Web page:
Prepared Environment

The best productive reading environment for me happens when:

• I remove all distractions!! Humans cannot multitask. Multitasking is worse than a lie.

• Have a regular place to read. I enjoy what Steve from Blues Clues does, he has a “Thinking Chair” that he uses.

Keep in mind your primary purpose for reading, to grow and learn. This requires focus and concentration.

Be an active reader

Being an active reader you need to engage with the book. Better to read a book in many short sessions, and not in a single sitting. Other ways to be an active reader:

• Use a highlighter, or a pen to underline.

• Using a pen or pencil to make notes in the margin.

• Use Evernote to take notes and pictures of marked up pages.

Actively reading keeps you focused and helps find important concepts for use later on. If I find myself not making several notes or highlighting, it usually means, at least for me, that the book is not worth completing and I put it aside.

There is part one of my process. I’ll post the rest of my process later, but, I’m very interested in hearing if you have a process, what is it?

Do you see how important it is to set yourself up wisely for the best reading experience? Don’t hold back creating a process for better reading for yourself.

How to set goals isn’t as bad as you think

Goal setting

January has already come and gone. The year is again progressing quicker than seems possible. This quickness is the reason it is so important that we set goals for what you want to carry out. What follows will be ways that I follow when I set goals.

Start with the end in mind.
I think it is important to start with your end picture of what you want and where you are going. Once I have the end picture, I start just 5 years out. Then I move my picture to 3 years out, then 1 year out and lastly 3 months out.

Be realistic.
Be ambitious because it is a goal after all but still realistic. If you are a ministry of 30 kids or youth and set your goal to be 300 in a year, that is not realistic. Being realistic helps you during the journey to stay encouraged and fight that discouragement off that happens so easily during life and ministry.

Re-evaluate and revisit.
Just because you set your goals in January, doesn’t mean that 5-6 months down the road you won’t be swamped with life and ministry. Knowing this, I put a date in the calendar 5-6 months down the road to alert me to re-evaluate how am I doing with the goals that I wanted to carry out. I will revisit each goal to see that it is still as important to me as it was once before when I set it as a goal.

With these 3 simple steps, setting goals is not as bad as you thought. Allow me to recommend a book titled: Essentialism by Greg McKeown. I recommend this book as you prepare to set your goals is because too often people set way too many goals and never fully reach any of them but instead have a ton of half started goals.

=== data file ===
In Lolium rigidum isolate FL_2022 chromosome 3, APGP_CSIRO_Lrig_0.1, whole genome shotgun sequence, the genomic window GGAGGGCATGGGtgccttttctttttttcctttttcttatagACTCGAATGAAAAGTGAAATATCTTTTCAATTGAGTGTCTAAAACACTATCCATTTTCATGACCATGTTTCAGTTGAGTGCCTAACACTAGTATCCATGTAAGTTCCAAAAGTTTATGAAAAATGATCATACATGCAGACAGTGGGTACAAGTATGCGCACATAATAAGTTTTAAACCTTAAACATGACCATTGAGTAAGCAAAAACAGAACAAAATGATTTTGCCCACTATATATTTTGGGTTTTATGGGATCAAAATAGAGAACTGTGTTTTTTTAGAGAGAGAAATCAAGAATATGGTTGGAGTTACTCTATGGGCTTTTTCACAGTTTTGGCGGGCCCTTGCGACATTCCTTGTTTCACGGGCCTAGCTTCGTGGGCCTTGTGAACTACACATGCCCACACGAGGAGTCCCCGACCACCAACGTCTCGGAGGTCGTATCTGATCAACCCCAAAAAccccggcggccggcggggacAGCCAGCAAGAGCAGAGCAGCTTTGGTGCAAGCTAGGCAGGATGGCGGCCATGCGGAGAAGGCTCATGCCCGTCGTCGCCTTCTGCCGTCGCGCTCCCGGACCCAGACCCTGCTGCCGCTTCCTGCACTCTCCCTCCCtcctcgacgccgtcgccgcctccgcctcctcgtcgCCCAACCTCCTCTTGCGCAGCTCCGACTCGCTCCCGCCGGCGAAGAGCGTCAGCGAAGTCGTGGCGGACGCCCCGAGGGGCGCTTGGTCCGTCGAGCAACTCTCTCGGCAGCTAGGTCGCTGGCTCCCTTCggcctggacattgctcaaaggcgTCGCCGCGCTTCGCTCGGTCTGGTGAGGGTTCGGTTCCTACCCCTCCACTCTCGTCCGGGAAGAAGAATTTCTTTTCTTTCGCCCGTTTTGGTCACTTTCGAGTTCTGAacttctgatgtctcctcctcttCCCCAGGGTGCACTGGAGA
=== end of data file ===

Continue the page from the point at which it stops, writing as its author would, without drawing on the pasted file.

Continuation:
Setting goals can be as easy as 1,2,3.

Start to finish, implementation ideas to unpack part 2

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This post idea started over here first. Go and read this post first then come back and finish this one.

Decide on the right tempo/speed or frequency.

Once volunteers are in place, it’s important to know where you want to take your volunteers. What does that look like? How often will you need to meet? How long? The key is figuring out the speed/frequency that fits you and your churches culture.

Specific examples of speed and culture.

Here at my church I am noticing that Sundays after the last service are good times for tribes of people within Take TWO Family ministries to meet because they’re already used to having a full Sunday and prefer to stay and carry out a meeting than have to come at any other time during the week.

Helpful Content

Good volunteers are always hungry for content that will help them have a greater impact in their role. They are not, however, open to giving up their time for something that seems like a waste. Helpful content is required to develop volunteers and make them want to attend training events. I enjoy recording some of my groups to use as a teaching tool with them.

Easy to Attend

Training events need to be as easy to attend as possible. You can’t appease everyone, but you can do a number of things to take away excuses people have for not attending training events.

Can’t Miss Culture

The best way to have strong participation in volunteer training is to make the events themselves have a “can’t miss” feel to them. What can you do to make those who attend feel glad they did and want to come next time?

Be on the lookout for more post along this line as I unfold these some more.
I would love to hear what you do?
What do you find successful?

Live Scribe Pen Saves So Much Time

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Electronic data is my preferred way of communicating and filing. I will discuss my ScanSnap scanner that I use as well in a later post, today I want to quickly talk about my Live Scribe WiFi pen.